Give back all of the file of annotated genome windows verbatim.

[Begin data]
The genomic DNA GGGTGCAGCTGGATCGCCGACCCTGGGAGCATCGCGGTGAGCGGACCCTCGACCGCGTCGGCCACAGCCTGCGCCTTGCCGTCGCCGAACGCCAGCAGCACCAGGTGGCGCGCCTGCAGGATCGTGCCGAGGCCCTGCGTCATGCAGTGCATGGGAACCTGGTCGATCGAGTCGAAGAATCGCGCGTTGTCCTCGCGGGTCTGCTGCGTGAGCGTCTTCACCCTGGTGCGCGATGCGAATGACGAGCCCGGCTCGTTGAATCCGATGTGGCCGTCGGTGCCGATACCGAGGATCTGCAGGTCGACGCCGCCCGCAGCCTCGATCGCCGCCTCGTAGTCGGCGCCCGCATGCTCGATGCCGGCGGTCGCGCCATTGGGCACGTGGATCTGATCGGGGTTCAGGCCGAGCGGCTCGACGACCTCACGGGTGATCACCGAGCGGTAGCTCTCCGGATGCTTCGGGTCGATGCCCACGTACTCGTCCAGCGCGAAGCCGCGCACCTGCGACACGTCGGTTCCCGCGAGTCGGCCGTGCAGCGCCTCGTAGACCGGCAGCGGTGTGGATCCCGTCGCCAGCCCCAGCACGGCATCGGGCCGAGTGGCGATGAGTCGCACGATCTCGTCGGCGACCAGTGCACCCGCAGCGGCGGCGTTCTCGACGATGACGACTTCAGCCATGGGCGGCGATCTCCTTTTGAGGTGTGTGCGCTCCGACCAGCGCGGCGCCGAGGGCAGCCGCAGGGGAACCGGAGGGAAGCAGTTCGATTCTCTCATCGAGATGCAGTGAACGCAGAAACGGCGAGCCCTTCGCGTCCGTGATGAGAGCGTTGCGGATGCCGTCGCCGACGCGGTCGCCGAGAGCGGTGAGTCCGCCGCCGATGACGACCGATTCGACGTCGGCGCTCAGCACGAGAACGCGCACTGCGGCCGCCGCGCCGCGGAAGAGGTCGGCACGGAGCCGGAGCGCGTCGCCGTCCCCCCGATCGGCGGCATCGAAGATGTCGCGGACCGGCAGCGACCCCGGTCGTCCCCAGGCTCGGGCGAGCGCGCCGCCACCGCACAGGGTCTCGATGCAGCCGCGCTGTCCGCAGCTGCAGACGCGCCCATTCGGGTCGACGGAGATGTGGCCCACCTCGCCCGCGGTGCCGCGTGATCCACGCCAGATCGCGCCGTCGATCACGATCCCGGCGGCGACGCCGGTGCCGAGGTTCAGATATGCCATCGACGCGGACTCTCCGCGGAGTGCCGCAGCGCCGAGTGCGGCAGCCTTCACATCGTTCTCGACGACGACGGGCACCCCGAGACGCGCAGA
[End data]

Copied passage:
The genomic DNA GGGTGCAGCTGGATCGCCGACCCTGGGAGCATCGCGGTGAGCGGACCCTCGACCGCGTCGGCCACAGCCTGCGCCTTGCCGTCGCCGAACGCCAGCAGCACCAGGTGGCGCGCCTGCAGGATCGTGCCGAGGCCCTGCGTCATGCAGTGCATGGGAACCTGGTCGATCGAGTCGAAGAATCGCGCGTTGTCCTCGCGGGTCTGCTGCGTGAGCGTCTTCACCCTGGTGCGCGATGCGAATGACGAGCCCGGCTCGTTGAATCCGATGTGGCCGTCGGTGCCGATACCGAGGATCTGCAGGTCGACGCCGCCCGCAGCCTCGATCGCCGCCTCGTAGTCGGCGCCCGCATGCTCGATGCCGGCGGTCGCGCCATTGGGCACGTGGATCTGATCGGGGTTCAGGCCGAGCGGCTCGACGACCTCACGGGTGATCACCGAGCGGTAGCTCTCCGGATGCTTCGGGTCGATGCCCACGTACTCGTCCAGCGCGAAGCCGCGCACCTGCGACACGTCGGTTCCCGCGAGTCGGCCGTGCAGCGCCTCGTAGACCGGCAGCGGTGTGGATCCCGTCGCCAGCCCCAGCACGGCATCGGGCCGAGTGGCGATGAGTCGCACGATCTCGTCGGCGACCAGTGCACCCGCAGCGGCGGCGTTCTCGACGATGACGACTTCAGCCATGGGCGGCGATCTCCTTTTGAGGTGTGTGCGCTCCGACCAGCGCGGCGCCGAGGGCAGCCGCAGGGGAACCGGAGGGAAGCAGTTCGATTCTCTCATCGAGATGCAGTGAACGCAGAAACGGCGAGCCCTTCGCGTCCGTGATGAGAGCGTTGCGGATGCCGTCGCCGACGCGGTCGCCGAGAGCGGTGAGTCCGCCGCCGATGACGACCGATTCGACGTCGGCGCTCAGCACGAGAACGCGCACTGCGGCCGCCGCGCCGCGGAAGAGGTCGGCACGGAGCCGGAGCGCGTCGCCGTCCCCCCGATCGGCGGCATCGAAGATGTCGCGGACCGGCAGCGACCCCGGTCGTCCCCAGGCTCGGGCGAGCGCGCCGCCACCGCACAGGGTCTCGATGCAGCCGCGCTGTCCGCAGCTGCAGACGCGCCCATTCGGGTCGACGGAGATGTGGCCCACCTCGCCCGCGGTGCCGCGTGATCCACGCCAGATCGCGCCGTCGATCACGATCCCGGCGGCGACGCCGGTGCCGAGGTTCAGATATGCCATCGACGCGGACTCTCCGCGGAGTGCCGCAGCGCCGAGTGCGGCAGCCTTCACATCGTTCTCGACGACGACGGGCACCCCGAGACGCGCAGA